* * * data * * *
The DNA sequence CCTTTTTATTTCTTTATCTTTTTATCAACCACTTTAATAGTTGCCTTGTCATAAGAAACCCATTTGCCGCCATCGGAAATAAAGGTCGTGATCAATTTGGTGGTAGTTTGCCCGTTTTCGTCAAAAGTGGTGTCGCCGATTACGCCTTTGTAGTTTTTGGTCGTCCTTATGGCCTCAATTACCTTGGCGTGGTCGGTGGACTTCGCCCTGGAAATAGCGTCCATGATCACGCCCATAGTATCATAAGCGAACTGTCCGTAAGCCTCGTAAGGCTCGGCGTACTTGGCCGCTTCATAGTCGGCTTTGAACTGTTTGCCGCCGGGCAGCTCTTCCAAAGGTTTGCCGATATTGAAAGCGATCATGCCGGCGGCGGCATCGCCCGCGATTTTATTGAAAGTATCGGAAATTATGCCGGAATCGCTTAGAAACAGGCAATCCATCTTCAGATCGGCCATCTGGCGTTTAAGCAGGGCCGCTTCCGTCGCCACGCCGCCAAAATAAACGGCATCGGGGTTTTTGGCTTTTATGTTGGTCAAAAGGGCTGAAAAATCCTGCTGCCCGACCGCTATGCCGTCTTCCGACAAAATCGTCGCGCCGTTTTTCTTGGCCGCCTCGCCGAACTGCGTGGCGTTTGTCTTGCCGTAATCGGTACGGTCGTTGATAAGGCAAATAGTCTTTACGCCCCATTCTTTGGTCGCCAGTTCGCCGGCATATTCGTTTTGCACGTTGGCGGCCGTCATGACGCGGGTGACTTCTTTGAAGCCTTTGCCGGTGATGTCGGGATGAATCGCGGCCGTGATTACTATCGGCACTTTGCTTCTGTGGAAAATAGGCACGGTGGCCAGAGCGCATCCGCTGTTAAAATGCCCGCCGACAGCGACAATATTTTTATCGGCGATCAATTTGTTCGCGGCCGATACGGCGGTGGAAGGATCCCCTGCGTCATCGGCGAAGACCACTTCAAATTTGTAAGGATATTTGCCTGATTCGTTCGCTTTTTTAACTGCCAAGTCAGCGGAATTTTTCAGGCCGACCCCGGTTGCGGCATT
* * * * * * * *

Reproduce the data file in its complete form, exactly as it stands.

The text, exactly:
The DNA sequence CCTTTTTATTTCTTTATCTTTTTATCAACCACTTTAATAGTTGCCTTGTCATAAGAAACCCATTTGCCGCCATCGGAAATAAAGGTCGTGATCAATTTGGTGGTAGTTTGCCCGTTTTCGTCAAAAGTGGTGTCGCCGATTACGCCTTTGTAGTTTTTGGTCGTCCTTATGGCCTCAATTACCTTGGCGTGGTCGGTGGACTTCGCCCTGGAAATAGCGTCCATGATCACGCCCATAGTATCATAAGCGAACTGTCCGTAAGCCTCGTAAGGCTCGGCGTACTTGGCCGCTTCATAGTCGGCTTTGAACTGTTTGCCGCCGGGCAGCTCTTCCAAAGGTTTGCCGATATTGAAAGCGATCATGCCGGCGGCGGCATCGCCCGCGATTTTATTGAAAGTATCGGAAATTATGCCGGAATCGCTTAGAAACAGGCAATCCATCTTCAGATCGGCCATCTGGCGTTTAAGCAGGGCCGCTTCCGTCGCCACGCCGCCAAAATAAACGGCATCGGGGTTTTTGGCTTTTATGTTGGTCAAAAGGGCTGAAAAATCCTGCTGCCCGACCGCTATGCCGTCTTCCGACAAAATCGTCGCGCCGTTTTTCTTGGCCGCCTCGCCGAACTGCGTGGCGTTTGTCTTGCCGTAATCGGTACGGTCGTTGATAAGGCAAATAGTCTTTACGCCCCATTCTTTGGTCGCCAGTTCGCCGGCATATTCGTTTTGCACGTTGGCGGCCGTCATGACGCGGGTGACTTCTTTGAAGCCTTTGCCGGTGATGTCGGGATGAATCGCGGCCGTGATTACTATCGGCACTTTGCTTCTGTGGAAAATAGGCACGGTGGCCAGAGCGCATCCGCTGTTAAAATGCCCGCCGACAGCGACAATATTTTTATCGGCGATCAATTTGTTCGCGGCCGATACGGCGGTGGAAGGATCCCCTGCGTCATCGGCGAAGACCACTTCAAATTTGTAAGGATATTTGCCTGATTCGTTCGCTTTTTTAACTGCCAAGTCAGCGGAATTTTTCAGGCCGACCCCGGTTGCGGCATT